In a city that claims Duke Ellington, Pearl Bailey, Jelly Roll Morton and Shirley Horn, it's no wonder DC not only appreciates, but celebrates jazz. The U Street "Black Broadway" Corridor stays true to its roots to this day as the epicenter of jazz culture in DC. HR-57, Bohemian Caverns and the Lincoln Theatre book local and touring jazz sets which pack the house. In Georgetown, Blues Alley draws visitors and locals to the nation's oldest jazz supper club.
Restored to its former glory after being shuttered, the Howard Theatre hosts popular musical acts. Founded before the famed Apollo Theatre in New York City, the Howard Theatre once launched the careers of Duke Ellington, Ella Fitzgerald, Marvin Gaye and the Supremes, among others.
While many cities boast about their jazz traditions, there’s no other that can claim go-go — and there’s no place to experience it like in DC. Named for its nonstop, danceable beats, go-go is a fusion of African percussion with hints of Latin, jazz, funk, hip-hop and soul. Instruments like congas, the timbale and cowbells punctuate the steady pulse of bass and snare drums. DC native Chuck Brown, dubbed "the godfather of go-go," has been a prominent figure on the local music since the late 1970s, when he released his first hit, "Bustin’ Loose." Brown continues to draw crowds when he appears on DC area stages.
Fans of electronica and house music can follow the roots of Rob Garza and Eric Hilton, also known as Thievery Corporation, at Eighteenth Street Lounge, where top DJs from around the globe showcase their soft beats and ultra-cool style. The success of Eighteenth Street Lounge has led to the opening of other lounge-style clubs that also feature electronica sets like Chi Cha Lounge, Local 16, Marvin and Gazuza.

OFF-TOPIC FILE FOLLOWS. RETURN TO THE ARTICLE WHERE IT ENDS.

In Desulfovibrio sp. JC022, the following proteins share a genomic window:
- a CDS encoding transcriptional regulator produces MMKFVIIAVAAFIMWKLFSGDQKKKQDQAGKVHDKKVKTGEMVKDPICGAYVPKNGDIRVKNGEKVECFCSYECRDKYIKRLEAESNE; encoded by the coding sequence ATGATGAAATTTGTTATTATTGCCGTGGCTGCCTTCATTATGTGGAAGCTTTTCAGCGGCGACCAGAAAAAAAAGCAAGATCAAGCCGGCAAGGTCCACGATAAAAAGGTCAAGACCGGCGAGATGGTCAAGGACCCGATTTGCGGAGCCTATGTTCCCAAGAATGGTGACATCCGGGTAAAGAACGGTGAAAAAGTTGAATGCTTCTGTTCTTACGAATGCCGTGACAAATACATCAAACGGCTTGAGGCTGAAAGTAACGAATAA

The DC music scene is best experienced live, and there are plenty of top-notch venues to check out. The 9:30 Club packs in crowds nightly and earns its reputation as the best live-music venue in the country, according to Esquire. The Black Cat (Foo Fighter Dave Grohl is an investor) is more of a warehouse space showcasing indie and post-punk rock shows. DC9 fills the gap between huge music venues and tiny bars, featuring a host of indie musical acts, popular DJs and a jukebox with more than 300,000 songs. In the Atlas District, the Rock and Roll Hotel also packs crowds throughout the week for live bands and funky entertainment options.
While DC’s a little bit rock 'n' roll, it’s also a little bit country. The city's proximity to the Appalachian Mountains led to bluegrass and country first finding a large forum in the Washington area. The first nationally televised country music concert was broadcast from Constitution Hall in 1948; that milestone was followed by a bevy of country, bluegrass and folk greats, including the Seldom Scene and Roy Clark as well as Emmylou Harris and Mary Chapin Carpenter, who got their start with regular gigs in Dupont Circle. Bluegrass and country music is still played at Madam's Organ in Adams Morgan or the Birchmere and Nick's in Alexandria, Va.